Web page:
For example, some policies have 150% replacement cost coverage (as a protection against inflation of labor and material costs), meaning if your dwelling limit is $300,000, you would actually have up to $450,000 in coverage. Other policies actually have guaranteed replacement cost, meaning there is essentially no limit to the dwelling coverage.

If you’re unsure of what your insurance company offers for a dwelling limit, reach out to your agent.

Under other structures coverage:

If a tree falls and damages a detached structure, such as a pool or shed, your insurance will pay up to your other structures coverage limit. 

For example, if your other structures coverage is $45,000 (15% of $300,000) your insurance will cover up to that limit for damage to any detached structures.

If a tree falls on my car, am I covered?

If a tree falls and damages your vehicle, it is not covered by your homeowners insurance, but instead by your comprehensive coverage on your auto insurance policy.

Comprehensive coverage, sometimes referred to as “other than collision” coverage, covers vehicle damage from situations other than collision, such as falling objects (like a tree), fire, and vandalism. 

Unless you are financing or leasing your car, comprehensive coverage is optional, so if you want to be covered from falling trees, reach out to your agent to ensure you have adequate comprehensive coverage.

What if a neighbor's tree falls on my house/car?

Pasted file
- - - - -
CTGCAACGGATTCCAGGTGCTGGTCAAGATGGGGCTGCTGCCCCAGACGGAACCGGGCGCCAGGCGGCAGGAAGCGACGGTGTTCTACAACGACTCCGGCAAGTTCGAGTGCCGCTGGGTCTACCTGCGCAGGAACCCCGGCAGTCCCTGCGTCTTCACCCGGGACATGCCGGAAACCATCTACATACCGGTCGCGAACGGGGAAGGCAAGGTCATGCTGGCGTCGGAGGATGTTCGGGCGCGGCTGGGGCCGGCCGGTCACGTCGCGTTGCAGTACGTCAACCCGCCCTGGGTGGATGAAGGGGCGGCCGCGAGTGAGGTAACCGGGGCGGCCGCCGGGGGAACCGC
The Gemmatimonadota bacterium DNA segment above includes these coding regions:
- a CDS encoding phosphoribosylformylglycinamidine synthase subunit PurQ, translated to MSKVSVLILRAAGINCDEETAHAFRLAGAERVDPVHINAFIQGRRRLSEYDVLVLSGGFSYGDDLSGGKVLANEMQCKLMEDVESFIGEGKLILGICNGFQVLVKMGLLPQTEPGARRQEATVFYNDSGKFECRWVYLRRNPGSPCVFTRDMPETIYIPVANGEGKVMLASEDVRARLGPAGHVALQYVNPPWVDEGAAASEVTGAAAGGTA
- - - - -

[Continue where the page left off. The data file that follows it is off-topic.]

Many people assume if a neighbor’s tree falls on their home, it is their neighbor’s insurance that should pay. After all, it was their tree that caused the issue, right?

Wrong. The damage will be covered by your insurance since it was your property that was damaged.

The same would apply if a tree from your property fell onto your neighbor’s house -- their insurance would have to pay for the damages.

The only instance in which your neighbor’s insurance company might pay for one of their trees falling on your property is if you asked them to cut down the rotting tree and it was documented.

So if you notice your neighbor’s tree is rotting, be sure to bring it to their attention and document the request or else you could be stuck with a large bill.

How do I file a claim for a fallen tree?

If a tree does fall on your home (knock on wood) the first thing you should do is call your insurance agent to begin the process of filing a claim.

He or she will help you navigate the steps, which might look like this:

  • Report claim to your insurance agent or company
  • The insurance company will assign an adjuster, who will contact you for information about the incident
  • The adjuster will investigate your claim, collecting facts and estimating damage
  • The insurance company will make a determination of what to pay and issue the payment
  • The insurance company closes the claim

Be prepared for a fallen tree:

Berry Insurance agents have managed these and similar scenarios hundreds of times. It is always our goal to help you through it with ease and as little stress as possible (because you already have enough.)

We can also help you review and adjust your homeowners insurance policy’s coverage limits, terms, and conditions to ensure you are prepared and know what to expect if disaster (in this case, a tree) strikes.

Want to know the most common home insurance claims you should be prepared for? In addition to falling trees, read all about the most frequent claims homeowners face here: Top 8 Home Insurance Claims in Massachusetts (And What to do if they Happen to You).